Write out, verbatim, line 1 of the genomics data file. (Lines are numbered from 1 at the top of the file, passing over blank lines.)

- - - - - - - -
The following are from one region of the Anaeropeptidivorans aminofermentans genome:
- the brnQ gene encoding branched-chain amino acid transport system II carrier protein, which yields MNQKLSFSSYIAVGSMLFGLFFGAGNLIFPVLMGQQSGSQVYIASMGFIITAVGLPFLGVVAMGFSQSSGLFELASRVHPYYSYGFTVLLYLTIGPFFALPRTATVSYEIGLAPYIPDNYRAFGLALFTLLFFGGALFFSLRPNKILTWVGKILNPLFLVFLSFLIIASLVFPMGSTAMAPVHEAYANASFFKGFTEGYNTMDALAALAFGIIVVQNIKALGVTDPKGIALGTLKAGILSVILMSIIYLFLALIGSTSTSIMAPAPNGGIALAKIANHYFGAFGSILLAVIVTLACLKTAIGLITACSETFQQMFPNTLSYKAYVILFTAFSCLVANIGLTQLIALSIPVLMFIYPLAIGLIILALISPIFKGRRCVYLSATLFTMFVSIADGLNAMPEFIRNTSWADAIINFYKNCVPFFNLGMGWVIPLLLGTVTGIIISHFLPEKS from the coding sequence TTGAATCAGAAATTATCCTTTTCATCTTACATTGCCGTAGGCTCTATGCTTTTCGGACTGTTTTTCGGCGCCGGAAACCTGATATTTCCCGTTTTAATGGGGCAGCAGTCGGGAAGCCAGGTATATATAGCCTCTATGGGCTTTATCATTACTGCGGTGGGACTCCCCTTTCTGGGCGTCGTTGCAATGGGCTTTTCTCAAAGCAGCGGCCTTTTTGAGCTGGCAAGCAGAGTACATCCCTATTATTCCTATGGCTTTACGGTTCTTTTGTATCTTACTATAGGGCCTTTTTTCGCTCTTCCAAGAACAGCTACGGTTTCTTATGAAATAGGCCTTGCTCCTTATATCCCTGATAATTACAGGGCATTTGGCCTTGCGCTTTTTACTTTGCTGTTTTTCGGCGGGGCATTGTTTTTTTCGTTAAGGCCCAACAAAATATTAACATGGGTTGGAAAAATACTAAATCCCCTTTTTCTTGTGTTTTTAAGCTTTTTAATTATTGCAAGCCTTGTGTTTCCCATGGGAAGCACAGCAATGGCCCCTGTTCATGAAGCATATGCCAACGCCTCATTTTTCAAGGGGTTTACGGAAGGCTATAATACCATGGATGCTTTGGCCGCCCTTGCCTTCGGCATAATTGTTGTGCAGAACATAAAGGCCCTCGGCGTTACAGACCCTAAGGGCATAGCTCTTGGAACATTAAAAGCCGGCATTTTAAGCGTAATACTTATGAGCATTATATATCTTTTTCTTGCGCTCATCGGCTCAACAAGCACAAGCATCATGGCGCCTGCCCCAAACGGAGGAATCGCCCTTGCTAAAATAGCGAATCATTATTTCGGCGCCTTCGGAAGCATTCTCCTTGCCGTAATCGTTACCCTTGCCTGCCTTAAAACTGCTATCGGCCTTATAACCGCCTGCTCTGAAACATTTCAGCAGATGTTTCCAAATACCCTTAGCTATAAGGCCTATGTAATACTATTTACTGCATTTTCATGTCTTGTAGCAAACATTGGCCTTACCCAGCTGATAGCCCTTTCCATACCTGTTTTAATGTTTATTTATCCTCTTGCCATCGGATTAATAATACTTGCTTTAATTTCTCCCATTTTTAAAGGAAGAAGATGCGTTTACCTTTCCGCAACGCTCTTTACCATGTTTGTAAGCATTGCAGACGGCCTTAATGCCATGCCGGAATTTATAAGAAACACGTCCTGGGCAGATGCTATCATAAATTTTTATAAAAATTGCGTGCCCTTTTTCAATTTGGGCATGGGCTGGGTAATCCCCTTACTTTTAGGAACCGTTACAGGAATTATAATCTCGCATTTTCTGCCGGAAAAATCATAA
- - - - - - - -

The following are from one region of the Anaeropeptidivorans aminofermentans genome: